While human civilization has been able to flourish under some extremely harsh conditions, it tends to flounder if it lacks one simple but vital resource: water. Our complex civilization hinges upon our access to water—for drinking, industry, and agriculture.
Droughts are one of the biggest threats to civilization, both in the past and today, while their causes may seem simple on the surface – a lack of water – their underlying causes and solutions are complicated.
The American Red cross identifies four main types of doughts: meteorological, agricultural, hydrological, and socioeconomic. Meteorological droughts are caused by less than typical rainfall. Agricultural droughts are when moisture is present but not ample enough for agriculture and crops. Hydrological droughts are when surface and groundwater levels are below normal. Finally, socioeconomic droughts are when water supply doesn't meet demand, or when water is present but cannot reach all of the people who need it, often leading to only the wealthy being able to afford potable water.
These four different types of droughts require significantly different approaches to solve and prevent, all with one end goal — supplying enough water for society.
By examining the causes of these droughts, we can begin to find different solutions for preventing and managing drought risk.
Drought-preventative water fixtures
For domestic users, the major uses of water are for bathing and washing or both people and clothing. While agricultural and industrial water use vastly overshadows domestic use, there can still be a significant amount of waste that occurs within households and businesses, and particularly in the pipes supplying households and businesses.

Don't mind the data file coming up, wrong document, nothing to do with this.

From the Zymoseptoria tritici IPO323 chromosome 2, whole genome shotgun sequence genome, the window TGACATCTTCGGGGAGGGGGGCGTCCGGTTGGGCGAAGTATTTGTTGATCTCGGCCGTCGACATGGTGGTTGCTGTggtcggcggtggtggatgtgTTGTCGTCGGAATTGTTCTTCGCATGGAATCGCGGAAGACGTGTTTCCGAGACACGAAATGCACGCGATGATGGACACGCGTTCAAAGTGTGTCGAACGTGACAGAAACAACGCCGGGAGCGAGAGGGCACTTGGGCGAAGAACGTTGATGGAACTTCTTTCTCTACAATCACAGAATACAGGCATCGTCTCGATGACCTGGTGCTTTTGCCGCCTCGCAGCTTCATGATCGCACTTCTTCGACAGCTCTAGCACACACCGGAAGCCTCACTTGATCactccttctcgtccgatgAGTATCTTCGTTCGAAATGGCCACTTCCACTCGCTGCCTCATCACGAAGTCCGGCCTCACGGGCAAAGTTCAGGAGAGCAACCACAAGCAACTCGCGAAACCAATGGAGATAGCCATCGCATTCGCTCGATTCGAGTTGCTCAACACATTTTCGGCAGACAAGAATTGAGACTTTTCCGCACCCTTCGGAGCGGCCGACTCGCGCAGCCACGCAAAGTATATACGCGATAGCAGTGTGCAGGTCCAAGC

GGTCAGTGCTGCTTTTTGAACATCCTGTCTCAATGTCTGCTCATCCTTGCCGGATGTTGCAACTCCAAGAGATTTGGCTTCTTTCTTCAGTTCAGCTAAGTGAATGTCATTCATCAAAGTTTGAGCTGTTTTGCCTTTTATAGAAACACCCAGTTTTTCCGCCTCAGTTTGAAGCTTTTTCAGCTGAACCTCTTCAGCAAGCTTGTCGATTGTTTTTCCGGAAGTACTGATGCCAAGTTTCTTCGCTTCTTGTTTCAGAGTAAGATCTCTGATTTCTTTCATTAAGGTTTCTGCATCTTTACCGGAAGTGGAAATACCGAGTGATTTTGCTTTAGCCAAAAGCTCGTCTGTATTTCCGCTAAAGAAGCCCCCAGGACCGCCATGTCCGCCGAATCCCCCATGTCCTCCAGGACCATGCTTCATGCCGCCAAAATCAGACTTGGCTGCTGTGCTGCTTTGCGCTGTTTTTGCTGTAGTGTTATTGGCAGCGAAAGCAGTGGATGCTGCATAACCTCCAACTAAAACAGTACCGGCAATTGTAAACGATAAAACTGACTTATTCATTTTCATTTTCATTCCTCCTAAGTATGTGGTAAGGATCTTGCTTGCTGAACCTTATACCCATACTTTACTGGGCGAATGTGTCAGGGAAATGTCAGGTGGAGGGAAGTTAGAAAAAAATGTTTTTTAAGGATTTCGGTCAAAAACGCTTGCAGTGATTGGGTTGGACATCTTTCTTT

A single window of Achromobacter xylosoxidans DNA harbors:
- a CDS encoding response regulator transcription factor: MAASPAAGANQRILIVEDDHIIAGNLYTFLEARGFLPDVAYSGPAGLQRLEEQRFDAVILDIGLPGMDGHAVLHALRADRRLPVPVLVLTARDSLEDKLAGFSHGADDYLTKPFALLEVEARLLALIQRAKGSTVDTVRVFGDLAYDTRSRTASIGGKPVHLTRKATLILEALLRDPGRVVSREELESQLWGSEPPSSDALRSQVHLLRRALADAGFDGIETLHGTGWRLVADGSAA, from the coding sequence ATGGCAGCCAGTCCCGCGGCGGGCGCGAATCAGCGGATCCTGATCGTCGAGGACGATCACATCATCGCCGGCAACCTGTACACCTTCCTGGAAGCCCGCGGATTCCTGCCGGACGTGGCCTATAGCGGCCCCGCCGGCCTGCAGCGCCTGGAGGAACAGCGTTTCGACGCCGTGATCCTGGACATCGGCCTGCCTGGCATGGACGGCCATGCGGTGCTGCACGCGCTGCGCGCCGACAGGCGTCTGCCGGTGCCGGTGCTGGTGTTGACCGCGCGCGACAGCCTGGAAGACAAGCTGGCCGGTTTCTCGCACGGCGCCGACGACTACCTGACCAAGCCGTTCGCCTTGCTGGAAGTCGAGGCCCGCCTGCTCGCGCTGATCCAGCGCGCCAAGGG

Water-saving fixtures are commonly used in showerheads, toilets, and sinks for household use, but water use in public restrooms often ends up being overlooked. The Sloan Valve company along with Falcon Waterfree technologies actually came up with a solution to prevent urinals from utilizing waters in public restrooms. They created a replaceable Velocity cartridge which eliminates the need for water usage for urinals, all the while eliminating smells and carrying away all the liquid.
It may not be the most glamorous, but the road to a drought-free future starts with tackling even the most minute problems.
The real wastage in domestic supply; however, comes from leaks in the supply pipes. Many of these go unrepaired for extensive periods of time, causing a lot of wastage.
Smart watering systems
Keeping in trend with household and business water use, watering of landscaping and lawns has become common practice in most cities. This is largely done for aesthetic appeal, and it can be a big source of wasted water. Normally this isn't a concern for cities that aren't at risk of drought, but measures can still be taken to be mindful of the water that is used for these purposes.
Sprinkler systems today are far more advanced than their rudimentary ancestors, and some are now also connected to computers and monitoring systems. For example, the Droplet Smart sprinkler uses a connected app so that it only waters the plants that need water.